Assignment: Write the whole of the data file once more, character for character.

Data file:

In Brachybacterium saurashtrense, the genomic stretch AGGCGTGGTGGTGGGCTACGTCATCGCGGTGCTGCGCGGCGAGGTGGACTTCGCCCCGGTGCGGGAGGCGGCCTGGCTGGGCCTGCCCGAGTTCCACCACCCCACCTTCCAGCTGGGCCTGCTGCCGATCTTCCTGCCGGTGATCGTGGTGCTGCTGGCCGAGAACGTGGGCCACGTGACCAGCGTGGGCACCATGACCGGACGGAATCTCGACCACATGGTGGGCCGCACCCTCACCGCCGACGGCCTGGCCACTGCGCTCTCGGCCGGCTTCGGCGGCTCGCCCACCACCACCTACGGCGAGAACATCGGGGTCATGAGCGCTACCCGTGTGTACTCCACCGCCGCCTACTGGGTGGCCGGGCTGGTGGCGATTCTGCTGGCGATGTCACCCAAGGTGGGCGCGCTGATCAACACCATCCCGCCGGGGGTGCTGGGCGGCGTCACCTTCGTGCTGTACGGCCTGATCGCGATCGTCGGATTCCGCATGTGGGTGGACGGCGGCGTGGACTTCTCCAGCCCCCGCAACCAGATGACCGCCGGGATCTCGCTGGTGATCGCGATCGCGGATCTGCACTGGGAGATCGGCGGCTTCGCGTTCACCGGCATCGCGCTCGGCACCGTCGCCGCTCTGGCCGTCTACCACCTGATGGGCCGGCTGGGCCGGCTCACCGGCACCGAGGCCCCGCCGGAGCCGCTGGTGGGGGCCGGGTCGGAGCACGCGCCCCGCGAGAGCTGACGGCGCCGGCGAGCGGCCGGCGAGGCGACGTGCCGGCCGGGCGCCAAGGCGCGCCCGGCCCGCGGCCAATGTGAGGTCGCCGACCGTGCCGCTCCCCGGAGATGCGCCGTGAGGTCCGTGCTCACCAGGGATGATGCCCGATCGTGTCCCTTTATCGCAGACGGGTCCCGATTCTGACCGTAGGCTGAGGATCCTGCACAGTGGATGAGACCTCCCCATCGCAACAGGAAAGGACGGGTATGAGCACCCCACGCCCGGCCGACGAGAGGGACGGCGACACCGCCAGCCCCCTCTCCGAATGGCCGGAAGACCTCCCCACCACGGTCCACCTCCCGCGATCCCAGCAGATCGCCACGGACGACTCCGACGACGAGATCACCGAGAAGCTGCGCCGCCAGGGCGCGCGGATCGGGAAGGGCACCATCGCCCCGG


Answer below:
In Brachybacterium saurashtrense, the genomic stretch AGGCGTGGTGGTGGGCTACGTCATCGCGGTGCTGCGCGGCGAGGTGGACTTCGCCCCGGTGCGGGAGGCGGCCTGGCTGGGCCTGCCCGAGTTCCACCACCCCACCTTCCAGCTGGGCCTGCTGCCGATCTTCCTGCCGGTGATCGTGGTGCTGCTGGCCGAGAACGTGGGCCACGTGACCAGCGTGGGCACCATGACCGGACGGAATCTCGACCACATGGTGGGCCGCACCCTCACCGCCGACGGCCTGGCCACTGCGCTCTCGGCCGGCTTCGGCGGCTCGCCCACCACCACCTACGGCGAGAACATCGGGGTCATGAGCGCTACCCGTGTGTACTCCACCGCCGCCTACTGGGTGGCCGGGCTGGTGGCGATTCTGCTGGCGATGTCACCCAAGGTGGGCGCGCTGATCAACACCATCCCGCCGGGGGTGCTGGGCGGCGTCACCTTCGTGCTGTACGGCCTGATCGCGATCGTCGGATTCCGCATGTGGGTGGACGGCGGCGTGGACTTCTCCAGCCCCCGCAACCAGATGACCGCCGGGATCTCGCTGGTGATCGCGATCGCGGATCTGCACTGGGAGATCGGCGGCTTCGCGTTCACCGGCATCGCGCTCGGCACCGTCGCCGCTCTGGCCGTCTACCACCTGATGGGCCGGCTGGGCCGGCTCACCGGCACCGAGGCCCCGCCGGAGCCGCTGGTGGGGGCCGGGTCGGAGCACGCGCCCCGCGAGAGCTGACGGCGCCGGCGAGCGGCCGGCGAGGCGACGTGCCGGCCGGGCGCCAAGGCGCGCCCGGCCCGCGGCCAATGTGAGGTCGCCGACCGTGCCGCTCCCCGGAGATGCGCCGTGAGGTCCGTGCTCACCAGGGATGATGCCCGATCGTGTCCCTTTATCGCAGACGGGTCCCGATTCTGACCGTAGGCTGAGGATCCTGCACAGTGGATGAGACCTCCCCATCGCAACAGGAAAGGACGGGTATGAGCACCCCACGCCCGGCCGACGAGAGGGACGGCGACACCGCCAGCCCCCTCTCCGAATGGCCGGAAGACCTCCCCACCACGGTCCACCTCCCGCGATCCCAGCAGATCGCCACGGACGACTCCGACGACGAGATCACCGAGAAGCTGCGCCGCCAGGGCGCGCGGATCGGGAAGGGCACCATCGCCCCGG